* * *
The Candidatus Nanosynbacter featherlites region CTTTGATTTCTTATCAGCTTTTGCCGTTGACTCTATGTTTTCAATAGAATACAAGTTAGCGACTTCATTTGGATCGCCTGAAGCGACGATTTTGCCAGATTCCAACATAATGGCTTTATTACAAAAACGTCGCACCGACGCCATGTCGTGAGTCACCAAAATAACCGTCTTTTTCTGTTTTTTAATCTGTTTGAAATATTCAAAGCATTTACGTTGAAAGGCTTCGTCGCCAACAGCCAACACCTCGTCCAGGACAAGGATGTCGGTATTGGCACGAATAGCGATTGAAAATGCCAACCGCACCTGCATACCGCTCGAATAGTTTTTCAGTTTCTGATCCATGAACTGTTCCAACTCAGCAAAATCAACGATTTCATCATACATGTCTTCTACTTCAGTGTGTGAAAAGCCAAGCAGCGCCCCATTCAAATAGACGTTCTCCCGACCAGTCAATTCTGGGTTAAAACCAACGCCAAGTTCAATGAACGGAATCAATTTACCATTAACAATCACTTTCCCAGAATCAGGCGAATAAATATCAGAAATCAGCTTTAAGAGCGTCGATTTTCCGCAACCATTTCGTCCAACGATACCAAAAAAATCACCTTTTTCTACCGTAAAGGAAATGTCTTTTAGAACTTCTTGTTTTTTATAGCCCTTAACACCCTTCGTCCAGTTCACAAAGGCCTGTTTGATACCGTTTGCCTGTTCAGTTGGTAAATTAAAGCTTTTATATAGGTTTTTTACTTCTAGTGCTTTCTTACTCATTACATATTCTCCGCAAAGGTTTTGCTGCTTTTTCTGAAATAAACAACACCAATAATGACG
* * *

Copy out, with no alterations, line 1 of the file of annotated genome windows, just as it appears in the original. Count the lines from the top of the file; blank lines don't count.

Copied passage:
The Candidatus Nanosynbacter featherlites region CTTTGATTTCTTATCAGCTTTTGCCGTTGACTCTATGTTTTCAATAGAATACAAGTTAGCGACTTCATTTGGATCGCCTGAAGCGACGATTTTGCCAGATTCCAACATAATGGCTTTATTACAAAAACGTCGCACCGACGCCATGTCGTGAGTCACCAAAATAACCGTCTTTTTCTGTTTTTTAATCTGTTTGAAATATTCAAAGCATTTACGTTGAAAGGCTTCGTCGCCAACAGCCAACACCTCGTCCAGGACAAGGATGTCGGTATTGGCACGAATAGCGATTGAAAATGCCAACCGCACCTGCATACCGCTCGAATAGTTTTTCAGTTTCTGATCCATGAACTGTTCCAACTCAGCAAAATCAACGATTTCATCATACATGTCTTCTACTTCAGTGTGTGAAAAGCCAAGCAGCGCCCCATTCAAATAGACGTTCTCCCGACCAGTCAATTCTGGGTTAAAACCAACGCCAAGTTCAATGAACGGAATCAATTTACCATTAACAATCACTTTCCCAGAATCAGGCGAATAAATATCAGAAATCAGCTTTAAGAGCGTCGATTTTCCGCAACCATTTCGTCCAACGATACCAAAAAAATCACCTTTTTCTACCGTAAAGGAAATGTCTTTTAGAACTTCTTGTTTTTTATAGCCCTTAACACCCTTCGTCCAGTTCACAAAGGCCTGTTTGATACCGTTTGCCTGTTCAGTTGGTAAATTAAAGCTTTTATATAGGTTTTTTACTTCTAGTGCTTTCTTACTCATTACATATTCTCCGCAAAGGTTTTGCTGCTTTTTCTGAAATAAACAACACCAATAATGACG